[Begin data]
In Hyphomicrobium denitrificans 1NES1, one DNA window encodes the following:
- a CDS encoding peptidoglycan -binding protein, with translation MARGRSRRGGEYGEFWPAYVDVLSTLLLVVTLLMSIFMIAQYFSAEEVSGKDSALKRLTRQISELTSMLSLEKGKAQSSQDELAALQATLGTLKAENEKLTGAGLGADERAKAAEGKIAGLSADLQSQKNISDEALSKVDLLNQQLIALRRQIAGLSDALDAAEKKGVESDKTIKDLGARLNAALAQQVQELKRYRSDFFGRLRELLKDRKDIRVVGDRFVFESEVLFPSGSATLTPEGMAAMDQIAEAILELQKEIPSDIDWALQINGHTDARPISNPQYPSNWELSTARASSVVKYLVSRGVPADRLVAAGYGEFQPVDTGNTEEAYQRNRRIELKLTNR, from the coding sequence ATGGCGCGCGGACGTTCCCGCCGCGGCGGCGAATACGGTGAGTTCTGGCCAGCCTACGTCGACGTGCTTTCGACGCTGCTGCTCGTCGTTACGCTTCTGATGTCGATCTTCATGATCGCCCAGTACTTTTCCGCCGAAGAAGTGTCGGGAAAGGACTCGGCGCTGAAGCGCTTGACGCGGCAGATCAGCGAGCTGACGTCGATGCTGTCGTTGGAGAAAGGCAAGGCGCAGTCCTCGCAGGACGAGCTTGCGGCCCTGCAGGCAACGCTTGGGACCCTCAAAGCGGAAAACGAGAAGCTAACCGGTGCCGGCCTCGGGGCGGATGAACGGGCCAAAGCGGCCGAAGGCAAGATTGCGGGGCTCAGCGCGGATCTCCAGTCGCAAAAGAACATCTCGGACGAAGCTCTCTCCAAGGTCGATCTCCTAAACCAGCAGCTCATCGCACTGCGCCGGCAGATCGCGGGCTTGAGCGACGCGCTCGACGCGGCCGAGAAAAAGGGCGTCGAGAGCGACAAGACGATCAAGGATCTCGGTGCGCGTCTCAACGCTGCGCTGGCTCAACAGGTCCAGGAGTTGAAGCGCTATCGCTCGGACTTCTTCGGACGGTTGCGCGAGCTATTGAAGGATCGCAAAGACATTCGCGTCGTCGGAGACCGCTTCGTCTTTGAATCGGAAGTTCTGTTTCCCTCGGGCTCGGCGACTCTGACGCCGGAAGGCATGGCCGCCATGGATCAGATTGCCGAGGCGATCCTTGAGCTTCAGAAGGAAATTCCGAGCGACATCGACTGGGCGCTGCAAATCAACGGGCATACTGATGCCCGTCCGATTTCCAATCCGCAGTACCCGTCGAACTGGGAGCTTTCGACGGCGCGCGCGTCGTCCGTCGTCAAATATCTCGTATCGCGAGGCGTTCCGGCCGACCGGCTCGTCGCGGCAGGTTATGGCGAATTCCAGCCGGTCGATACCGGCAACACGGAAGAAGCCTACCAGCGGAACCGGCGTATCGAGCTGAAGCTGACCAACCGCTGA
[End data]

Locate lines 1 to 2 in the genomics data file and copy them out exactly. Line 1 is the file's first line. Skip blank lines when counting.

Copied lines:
In Hyphomicrobium denitrificans 1NES1, one DNA window encodes the following:
- a CDS encoding peptidoglycan -binding protein, with translation MARGRSRRGGEYGEFWPAYVDVLSTLLLVVTLLMSIFMIAQYFSAEEVSGKDSALKRLTRQISELTSMLSLEKGKAQSSQDELAALQATLGTLKAENEKLTGAGLGADERAKAAEGKIAGLSADLQSQKNISDEALSKVDLLNQQLIALRRQIAGLSDALDAAEKKGVESDKTIKDLGARLNAALAQQVQELKRYRSDFFGRLRELLKDRKDIRVVGDRFVFESEVLFPSGSATLTPEGMAAMDQIAEAILELQKEIPSDIDWALQINGHTDARPISNPQYPSNWELSTARASSVVKYLVSRGVPADRLVAAGYGEFQPVDTGNTEEAYQRNRRIELKLTNR, from the coding sequence ATGGCGCGCGGACGTTCCCGCCGCGGCGGCGAATACGGTGAGTTCTGGCCAGCCTACGTCGACGTGCTTTCGACGCTGCTGCTCGTCGTTACGCTTCTGATGTCGATCTTCATGATCGCCCAGTACTTTTCCGCCGAAGAAGTGTCGGGAAAGGACTCGGCGCTGAAGCGCTTGACGCGGCAGATCAGCGAGCTGACGTCGATGCTGTCGTTGGAGAAAGGCAAGGCGCAGTCCTCGCAGGACGAGCTTGCGGCCCTGCAGGCAACGCTTGGGACCCTCAAAGCGGAAAACGAGAAGCTAACCGGTGCCGGCCTCGGGGCGGATGAACGGGCCAAAGCGGCCGAAGGCAAGATTGCGGGGCTCAGCGCGGATCTCCAGTCGCAAAAGAACATCTCGGACGAAGCTCTCTCCAAGGTCGATCTCCTAAACCAGCAGCTCATCGCACTGCGCCGGCAGATCGCGGGCTTGAGCGACGCGCTCGACGCGGCCGAGAAAAAGGGCGTCGAGAGCGACAAGACGATCAAGGATCTCGGTGCGCGTCTCAACGCTGCGCTGGCTCAACAGGTCCAGGAGTTGAAGCGCTATCGCTCGGACTTCTTCGGACGGTTGCGCGAGCTATTGAAGGATCGCAAAGACATTCGCGTCGTCGGAGACCGCTTCGTCTTTGAATCGGAAGTTCTGTTTCCCTCGGGCTCGGCGACTCTGACGCCGGAAGGCATGGCCGCCATGGATCAGATTGCCGAGGCGATCCTTGAGCTTCAGAAGGAAATTCCGAGCGACATCGACTGGGCGCTGCAAATCAACGGGCATACTGATGCCCGTCCGATTTCCAATCCGCAGTACCCGTCGAACTGGGAGCTTTCGACGGCGCGCGCGTCGTCCGTCGTCAAATATCTCGTATCGCGAGGCGTTCCGGCCGACCGGCTCGTCGCGGCAGGTTATGGCGAATTCCAGCCGGTCGATACCGGCAACACGGAAGAAGCCTACCAGCGGAACCGGCGTATCGAGCTGAAGCTGACCAACCGCTGA